But at the hoarse roar of Resolution's speaking trumpet was stir and clamorous outcry from the battle-wearied crew who came aft in a body.
"Oho, Belvedere!" they shouted, "Us ha' fought as long as men may, and now what?"
"Fight again, bullies, and cheerily!" roared Resolution. At this the uproar grew; pistols and muskets were brandished.
"We ha' fought enough! 'Tis time to square away and run for't--aye, aye--what saith Belvedere, Belvedere be our Cap'n--we want Belvedere!"
"Why then, take him, Bullies, take him and willing!" cried Resolution; then stooping (and with incredible strength) up to the quarter-railing he hoisted that awful, mutilated thing that had once been Captain Belvedere and hove it over to thud down among them on the deck below. "Eye him over, lads!" quoth Resolution. "View him well, bawcock boys! I made sure work, d'ye see, though scarce so complete as the heathen Pompey might ha' done, but 'tis a very thoroughly dead rogue, you'll allow. And I killed him because he would ha' murdered our Joanna, our luck--and because he was for yielding us up, you and me, to yon ship that is death for us--for look'ee, there is never a ship on the Main will grant quarter or show mercy for we; 'tis noose and tar and gibbet for every one on us, d'ye see? So fight, bully boys, fight for a chance o' life and happy days--here stand I to fight wi' you and Diccon 'twixt decks and Captain Jo everywhere. We beat off you Englishman once and so we will again. So fight it is, comrades all, and a cheer for Captain Jo--ha, Joanna!"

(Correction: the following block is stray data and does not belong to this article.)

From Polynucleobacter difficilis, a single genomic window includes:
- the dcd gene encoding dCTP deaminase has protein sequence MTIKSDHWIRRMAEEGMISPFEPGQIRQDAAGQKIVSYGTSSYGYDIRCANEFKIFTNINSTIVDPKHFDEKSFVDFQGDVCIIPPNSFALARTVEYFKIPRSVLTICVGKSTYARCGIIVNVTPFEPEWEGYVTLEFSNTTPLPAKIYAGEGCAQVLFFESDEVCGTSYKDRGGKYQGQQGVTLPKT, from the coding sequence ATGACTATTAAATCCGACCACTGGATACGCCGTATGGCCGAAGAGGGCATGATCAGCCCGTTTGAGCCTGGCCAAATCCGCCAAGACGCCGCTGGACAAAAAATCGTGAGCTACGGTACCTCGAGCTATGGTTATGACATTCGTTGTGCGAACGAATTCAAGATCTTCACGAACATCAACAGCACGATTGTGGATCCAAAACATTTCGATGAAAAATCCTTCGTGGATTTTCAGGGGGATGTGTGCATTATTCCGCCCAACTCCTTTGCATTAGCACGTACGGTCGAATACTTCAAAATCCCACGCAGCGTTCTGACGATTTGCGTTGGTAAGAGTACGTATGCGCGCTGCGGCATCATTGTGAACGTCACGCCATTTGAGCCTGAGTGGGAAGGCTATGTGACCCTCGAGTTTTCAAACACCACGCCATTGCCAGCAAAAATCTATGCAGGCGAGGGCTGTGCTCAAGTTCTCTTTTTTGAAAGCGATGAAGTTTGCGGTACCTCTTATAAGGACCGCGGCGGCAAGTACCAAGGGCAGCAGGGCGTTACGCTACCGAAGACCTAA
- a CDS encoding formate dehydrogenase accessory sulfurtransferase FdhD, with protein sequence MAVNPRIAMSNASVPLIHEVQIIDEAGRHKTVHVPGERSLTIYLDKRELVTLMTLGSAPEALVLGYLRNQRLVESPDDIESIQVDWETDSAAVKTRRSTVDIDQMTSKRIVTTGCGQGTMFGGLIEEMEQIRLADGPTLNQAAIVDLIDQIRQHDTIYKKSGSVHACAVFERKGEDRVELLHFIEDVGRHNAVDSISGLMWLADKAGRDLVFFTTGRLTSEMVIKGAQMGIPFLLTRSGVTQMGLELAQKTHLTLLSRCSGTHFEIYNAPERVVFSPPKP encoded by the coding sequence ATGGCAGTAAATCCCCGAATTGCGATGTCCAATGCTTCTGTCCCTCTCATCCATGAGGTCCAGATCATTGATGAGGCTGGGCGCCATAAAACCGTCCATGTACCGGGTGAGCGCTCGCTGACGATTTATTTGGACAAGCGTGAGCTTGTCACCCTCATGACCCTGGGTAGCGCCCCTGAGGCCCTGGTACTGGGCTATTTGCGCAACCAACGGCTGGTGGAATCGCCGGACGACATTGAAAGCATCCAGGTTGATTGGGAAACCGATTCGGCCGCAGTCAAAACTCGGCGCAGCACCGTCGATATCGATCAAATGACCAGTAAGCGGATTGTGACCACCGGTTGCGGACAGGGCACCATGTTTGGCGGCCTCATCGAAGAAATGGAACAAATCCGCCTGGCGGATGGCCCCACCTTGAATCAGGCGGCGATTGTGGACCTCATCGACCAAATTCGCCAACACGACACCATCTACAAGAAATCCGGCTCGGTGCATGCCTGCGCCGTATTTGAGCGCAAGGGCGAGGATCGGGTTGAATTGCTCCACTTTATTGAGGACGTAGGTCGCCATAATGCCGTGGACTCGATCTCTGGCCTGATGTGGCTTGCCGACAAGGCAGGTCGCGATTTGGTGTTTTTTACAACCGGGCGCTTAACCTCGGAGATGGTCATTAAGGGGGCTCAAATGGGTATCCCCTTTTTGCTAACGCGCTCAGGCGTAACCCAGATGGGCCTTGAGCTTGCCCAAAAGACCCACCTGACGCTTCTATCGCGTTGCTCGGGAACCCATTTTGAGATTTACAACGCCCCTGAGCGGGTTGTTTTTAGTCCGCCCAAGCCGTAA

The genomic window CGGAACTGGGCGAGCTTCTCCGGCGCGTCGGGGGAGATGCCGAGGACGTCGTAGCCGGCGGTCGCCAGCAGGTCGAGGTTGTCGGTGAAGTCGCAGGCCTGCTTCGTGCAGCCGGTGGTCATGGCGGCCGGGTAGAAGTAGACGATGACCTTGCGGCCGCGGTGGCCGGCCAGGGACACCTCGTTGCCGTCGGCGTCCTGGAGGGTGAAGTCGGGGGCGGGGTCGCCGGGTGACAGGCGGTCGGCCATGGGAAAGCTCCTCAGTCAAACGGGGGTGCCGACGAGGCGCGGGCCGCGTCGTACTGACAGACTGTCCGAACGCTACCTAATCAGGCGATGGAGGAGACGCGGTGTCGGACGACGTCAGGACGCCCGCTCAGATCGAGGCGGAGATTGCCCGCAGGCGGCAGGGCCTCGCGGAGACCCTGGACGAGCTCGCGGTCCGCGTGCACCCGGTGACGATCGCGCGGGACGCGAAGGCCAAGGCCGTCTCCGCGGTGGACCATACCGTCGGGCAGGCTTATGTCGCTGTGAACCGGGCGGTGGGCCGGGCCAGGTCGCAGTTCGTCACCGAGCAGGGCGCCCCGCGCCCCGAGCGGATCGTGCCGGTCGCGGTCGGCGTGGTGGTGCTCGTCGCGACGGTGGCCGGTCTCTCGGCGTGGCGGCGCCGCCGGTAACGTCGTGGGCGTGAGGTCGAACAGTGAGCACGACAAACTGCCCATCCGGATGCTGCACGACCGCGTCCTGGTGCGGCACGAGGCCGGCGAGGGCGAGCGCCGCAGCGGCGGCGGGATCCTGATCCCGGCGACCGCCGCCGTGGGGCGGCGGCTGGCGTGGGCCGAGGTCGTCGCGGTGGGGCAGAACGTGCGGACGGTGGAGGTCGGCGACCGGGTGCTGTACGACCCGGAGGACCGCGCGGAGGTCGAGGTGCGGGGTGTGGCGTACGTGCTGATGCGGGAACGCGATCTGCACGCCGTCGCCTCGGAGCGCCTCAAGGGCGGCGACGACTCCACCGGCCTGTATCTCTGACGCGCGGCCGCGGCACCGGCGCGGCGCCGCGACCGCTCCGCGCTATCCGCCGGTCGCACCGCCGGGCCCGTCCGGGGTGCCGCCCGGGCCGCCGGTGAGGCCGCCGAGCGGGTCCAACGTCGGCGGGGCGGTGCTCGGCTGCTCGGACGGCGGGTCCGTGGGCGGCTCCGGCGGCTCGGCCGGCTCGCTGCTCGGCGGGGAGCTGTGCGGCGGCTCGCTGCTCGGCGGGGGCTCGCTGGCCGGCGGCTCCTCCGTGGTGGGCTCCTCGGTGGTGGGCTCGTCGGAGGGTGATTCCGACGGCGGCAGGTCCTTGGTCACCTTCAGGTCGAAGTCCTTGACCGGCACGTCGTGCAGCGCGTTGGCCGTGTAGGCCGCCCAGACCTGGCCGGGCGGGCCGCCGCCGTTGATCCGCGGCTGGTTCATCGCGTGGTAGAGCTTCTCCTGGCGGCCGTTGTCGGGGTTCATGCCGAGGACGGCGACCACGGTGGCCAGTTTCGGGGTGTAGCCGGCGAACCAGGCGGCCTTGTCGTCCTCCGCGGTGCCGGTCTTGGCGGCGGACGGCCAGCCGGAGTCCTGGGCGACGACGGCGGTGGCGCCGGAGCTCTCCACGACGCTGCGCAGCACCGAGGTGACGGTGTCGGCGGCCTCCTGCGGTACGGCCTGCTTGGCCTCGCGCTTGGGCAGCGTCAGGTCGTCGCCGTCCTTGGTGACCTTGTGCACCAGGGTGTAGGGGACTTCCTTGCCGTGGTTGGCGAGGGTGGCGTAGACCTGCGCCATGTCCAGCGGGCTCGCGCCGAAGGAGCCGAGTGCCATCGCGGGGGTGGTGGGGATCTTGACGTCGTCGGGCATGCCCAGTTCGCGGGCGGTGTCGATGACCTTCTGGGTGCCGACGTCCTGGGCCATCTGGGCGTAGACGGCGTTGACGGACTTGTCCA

Cheer they did and (like the desperate rogues they were) back they went, some to their reeking guns, others to splice running and standing rigging, to secure our tottering mainmast and to clear the littered decks; overboard alike went broken gear and dead comrade. Then, with every man at his quarters, with port fires burning, drums beating, black flag flaunting aloft, round swung the Happy Despatch to face once more her indomitable foe (since she might not fly) and to fight for her very life.
So once again was smoke and flame and roaring battle; broadside for broadside we fought them until night fell, a night of horror lit by the quivering red glare of the guns, the vivid flash of pistol and musket and the pale flicker of the battle lanthorns. And presently the moon was casting her placid beam upon this hell of destruction and death, whereas I lay, famished with hunger and thirst, staring up at her pale serenity with weary, swooning eyes, scarce heeding the raving tumult about me.
I remember a sudden, rending crash, a stunning shock and all things were blotted out awhile.